Monday, March 7, 2011

Catch Me if You Can Blogfest!

So, Kristina over at KayKay's Corner is having a blogfest! I'm so into these right now it isn't funny. :)

Here's the challenge:

Post the first 550 words (or less) of your WIP on your blog for feedback as to whether this would catch an agent's eye.

Be honest! :) Here we go.


Prep schools aren’t exclusively for the preppy. Us poor schmo types migrate to places like Harrington Dove Academy to escape the greatest horror of our seventeen-year-old lives.
Our parents.
My roommate and I had the pleasure (that’s dripping sarcasm, thanks) of cheerleader suitemates, and I woke to the sound of two, tone deaf voices telling me to ‘putta ring on it.’ Harrington’s dorms were radically liberal, what with girls and guys on the same floor (‘just asking for…you know,’ per my mother), but the suites were same-sex. And thus, the young Beyonce’s on the other side of the shared bath. Though I try not to believe in stereotypes, these girls confirmed every one I’d ever heard about pom-pom pushers.
And (apparently) they liked to sing at eight in the morning the week before break. I cringed at a particularly loud warble and wondered how much booze they snuck by the resident advisor last night. Or with her help. Our RA wanted to be legal as badly as a border-crossing immigrant.
By quarter past nine, they were quiet (passed out? dead?), and I rolled out of bed to pack. I pulled onto the highway around eleven, cursing the sprinkles dotting my windshield. Mom hadn’t called back after last night’s fiasco, but I wasn’t surprised. She didn’t know how to check her texts without help, and forget Dad. He was hopeless when it came to cell phones.
I passed a caravan of senior citizens using the left lane for sightseeing and set the cruise control with more force than necessary, Gorilla Gluing my eyes to the road as I passed. Honestly, I didn’t trust myself not to snarl at the lead driver of what had to be a Henry Ford original.
Thick, gray clouds were marching across the sun, and I set my windshield wipers to their max setting about ten minutes later. My mother’s phantom voice sliced through my brain (‘you never see the water until you hydroplane, Katherine’), so I turned down the music, flipped my cruise off, and moved into the right lane. But I was not happy about it.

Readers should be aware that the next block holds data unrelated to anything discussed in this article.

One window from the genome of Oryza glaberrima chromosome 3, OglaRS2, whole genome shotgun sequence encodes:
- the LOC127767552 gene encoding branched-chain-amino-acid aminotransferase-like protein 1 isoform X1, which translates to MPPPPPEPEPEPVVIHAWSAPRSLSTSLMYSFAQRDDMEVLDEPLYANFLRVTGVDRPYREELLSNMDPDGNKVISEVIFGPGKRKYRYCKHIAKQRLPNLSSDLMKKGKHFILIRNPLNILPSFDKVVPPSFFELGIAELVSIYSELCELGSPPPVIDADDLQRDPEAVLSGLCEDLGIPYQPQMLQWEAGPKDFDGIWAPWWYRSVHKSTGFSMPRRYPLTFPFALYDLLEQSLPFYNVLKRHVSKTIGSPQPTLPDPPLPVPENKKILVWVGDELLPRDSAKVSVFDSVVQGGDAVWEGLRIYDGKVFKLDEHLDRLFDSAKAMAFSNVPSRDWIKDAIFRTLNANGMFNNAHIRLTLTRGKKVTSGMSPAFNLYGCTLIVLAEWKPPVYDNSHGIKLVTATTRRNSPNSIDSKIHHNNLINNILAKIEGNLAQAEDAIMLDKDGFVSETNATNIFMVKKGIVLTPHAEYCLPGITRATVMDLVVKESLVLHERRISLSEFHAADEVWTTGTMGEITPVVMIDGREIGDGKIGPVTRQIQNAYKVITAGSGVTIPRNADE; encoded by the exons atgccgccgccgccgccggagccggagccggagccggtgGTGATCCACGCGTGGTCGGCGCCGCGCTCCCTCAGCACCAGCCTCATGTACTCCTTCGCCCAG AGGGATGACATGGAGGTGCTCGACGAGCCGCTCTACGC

When the elephant-sized drops let up, I hurried to set my cruise again. It was far too dark for the middle of the day, but I didn’t care. I just wanted out of this car. A horn blared, and I looked in my rearview mirror.
“What’s the problem, mister?” A flash of lightning lit up a flouncing shape to my left. Maybe a deer? I checked to see if anyone swerved for it, and the honking sounded again. I sat straighter and tugged at the seatbelt crossing my body.
It happened very fast.
Headlights blinded me.
Something smashed into my chest.
I screamed once.
And to think this all started with a silly, little dream.


That's it!

As of last Tuesday, I've decided to pull my college-age story back to junior year of high school. I've gotten this suggestion many times by many extremely wonderful authors, but held out. Boy, never again! Jennifer at YA Audiobook Addict made the suggestion of a boarding school, and love her heart, it's a fantastic idea. I've always thought of this book as YA, but setting and the age of my characters bumped against it.
Plus, if I completely revamp, I may be able to resubmit to agents who passed on it. Am I wrong on that? Hmm...anyone with experience, help! I don't want to wind up 'that person.' You know, the one Janet Reid blogs about where she posts a picture of Meredith Barnes giving the camera the stink eye? Yeah, you know the one.


Thanks for reading! What do you think? All/any/every feedback is welcome. And check out the other blogfesters. :)


-Marie

20 comments:

Heather M. Gardner said...